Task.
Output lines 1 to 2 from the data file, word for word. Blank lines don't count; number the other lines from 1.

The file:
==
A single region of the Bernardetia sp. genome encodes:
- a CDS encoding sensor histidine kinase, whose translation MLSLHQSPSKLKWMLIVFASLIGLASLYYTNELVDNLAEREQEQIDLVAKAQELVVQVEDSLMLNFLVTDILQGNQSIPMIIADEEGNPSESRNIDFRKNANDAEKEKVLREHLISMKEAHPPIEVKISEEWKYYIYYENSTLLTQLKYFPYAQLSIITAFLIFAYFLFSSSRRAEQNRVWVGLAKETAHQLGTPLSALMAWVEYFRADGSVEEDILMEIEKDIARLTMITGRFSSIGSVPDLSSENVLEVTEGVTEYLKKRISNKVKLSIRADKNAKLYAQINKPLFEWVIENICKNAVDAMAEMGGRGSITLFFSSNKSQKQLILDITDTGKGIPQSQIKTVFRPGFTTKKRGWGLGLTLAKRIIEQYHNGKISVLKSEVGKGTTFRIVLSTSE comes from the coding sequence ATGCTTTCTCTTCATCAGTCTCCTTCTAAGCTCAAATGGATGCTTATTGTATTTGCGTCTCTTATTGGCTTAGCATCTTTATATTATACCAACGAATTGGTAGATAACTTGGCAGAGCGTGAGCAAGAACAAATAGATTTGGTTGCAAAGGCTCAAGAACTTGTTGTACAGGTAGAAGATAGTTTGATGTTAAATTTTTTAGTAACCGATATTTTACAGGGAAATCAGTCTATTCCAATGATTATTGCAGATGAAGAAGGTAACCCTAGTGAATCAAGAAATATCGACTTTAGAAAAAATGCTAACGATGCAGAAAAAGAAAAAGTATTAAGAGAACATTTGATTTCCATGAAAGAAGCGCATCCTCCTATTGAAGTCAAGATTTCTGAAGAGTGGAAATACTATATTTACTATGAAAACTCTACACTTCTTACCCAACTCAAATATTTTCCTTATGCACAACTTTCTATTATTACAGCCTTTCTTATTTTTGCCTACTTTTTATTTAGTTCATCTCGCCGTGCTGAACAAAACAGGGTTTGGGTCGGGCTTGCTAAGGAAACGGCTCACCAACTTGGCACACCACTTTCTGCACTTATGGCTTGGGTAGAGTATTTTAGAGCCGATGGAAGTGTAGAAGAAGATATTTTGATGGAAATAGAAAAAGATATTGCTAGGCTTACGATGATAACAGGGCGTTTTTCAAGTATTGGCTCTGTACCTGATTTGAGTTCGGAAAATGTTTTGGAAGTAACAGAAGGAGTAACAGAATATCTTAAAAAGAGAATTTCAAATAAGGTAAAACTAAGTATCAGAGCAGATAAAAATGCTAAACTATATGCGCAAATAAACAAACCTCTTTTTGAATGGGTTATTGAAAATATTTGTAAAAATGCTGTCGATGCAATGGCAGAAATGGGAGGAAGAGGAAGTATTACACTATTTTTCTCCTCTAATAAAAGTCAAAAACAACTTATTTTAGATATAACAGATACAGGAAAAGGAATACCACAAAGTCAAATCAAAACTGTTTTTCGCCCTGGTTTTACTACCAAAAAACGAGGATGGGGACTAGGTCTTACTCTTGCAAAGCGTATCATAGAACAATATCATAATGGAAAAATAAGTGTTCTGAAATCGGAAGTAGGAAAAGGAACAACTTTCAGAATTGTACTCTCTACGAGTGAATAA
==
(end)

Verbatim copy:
A single region of the Bernardetia sp. genome encodes:
- a CDS encoding sensor histidine kinase, whose translation MLSLHQSPSKLKWMLIVFASLIGLASLYYTNELVDNLAEREQEQIDLVAKAQELVVQVEDSLMLNFLVTDILQGNQSIPMIIADEEGNPSESRNIDFRKNANDAEKEKVLREHLISMKEAHPPIEVKISEEWKYYIYYENSTLLTQLKYFPYAQLSIITAFLIFAYFLFSSSRRAEQNRVWVGLAKETAHQLGTPLSALMAWVEYFRADGSVEEDILMEIEKDIARLTMITGRFSSIGSVPDLSSENVLEVTEGVTEYLKKRISNKVKLSIRADKNAKLYAQINKPLFEWVIENICKNAVDAMAEMGGRGSITLFFSSNKSQKQLILDITDTGKGIPQSQIKTVFRPGFTTKKRGWGLGLTLAKRIIEQYHNGKISVLKSEVGKGTTFRIVLSTSE comes from the coding sequence ATGCTTTCTCTTCATCAGTCTCCTTCTAAGCTCAAATGGATGCTTATTGTATTTGCGTCTCTTATTGGCTTAGCATCTTTATATTATACCAACGAATTGGTAGATAACTTGGCAGAGCGTGAGCAAGAACAAATAGATTTGGTTGCAAAGGCTCAAGAACTTGTTGTACAGGTAGAAGATAGTTTGATGTTAAATTTTTTAGTAACCGATATTTTACAGGGAAATCAGTCTATTCCAATGATTATTGCAGATGAAGAAGGTAACCCTAGTGAATCAAGAAATATCGACTTTAGAAAAAATGCTAACGATGCAGAAAAAGAAAAAGTATTAAGAGAACATTTGATTTCCATGAAAGAAGCGCATCCTCCTATTGAAGTCAAGATTTCTGAAGAGTGGAAATACTATATTTACTATGAAAACTCTACACTTCTTACCCAACTCAAATATTTTCCTTATGCACAACTTTCTATTATTACAGCCTTTCTTATTTTTGCCTACTTTTTATTTAGTTCATCTCGCCGTGCTGAACAAAACAGGGTTTGGGTCGGGCTTGCTAAGGAAACGGCTCACCAACTTGGCACACCACTTTCTGCACTTATGGCTTGGGTAGAGTATTTTAGAGCCGATGGAAGTGTAGAAGAAGATATTTTGATGGAAATAGAAAAAGATATTGCTAGGCTTACGATGATAACAGGGCGTTTTTCAAGTATTGGCTCTGTACCTGATTTGAGTTCGGAAAATGTTTTGGAAGTAACAGAAGGAGTAACAGAATATCTTAAAAAGAGAATTTCAAATAAGGTAAAACTAAGTATCAGAGCAGATAAAAATGCTAAACTATATGCGCAAATAAACAAACCTCTTTTTGAATGGGTTATTGAAAATATTTGTAAAAATGCTGTCGATGCAATGGCAGAAATGGGAGGAAGAGGAAGTATTACACTATTTTTCTCCTCTAATAAAAGTCAAAAACAACTTATTTTAGATATAACAGATACAGGAAAAGGAATACCACAAAGTCAAATCAAAACTGTTTTTCGCCCTGGTTTTACTACCAAAAAACGAGGATGGGGACTAGGTCTTACTCTTGCAAAGCGTATCATAGAACAATATCATAATGGAAAAATAAGTGTTCTGAAATCGGAAGTAGGAAAAGGAACAACTTTCAGAATTGTACTCTCTACGAGTGAATAA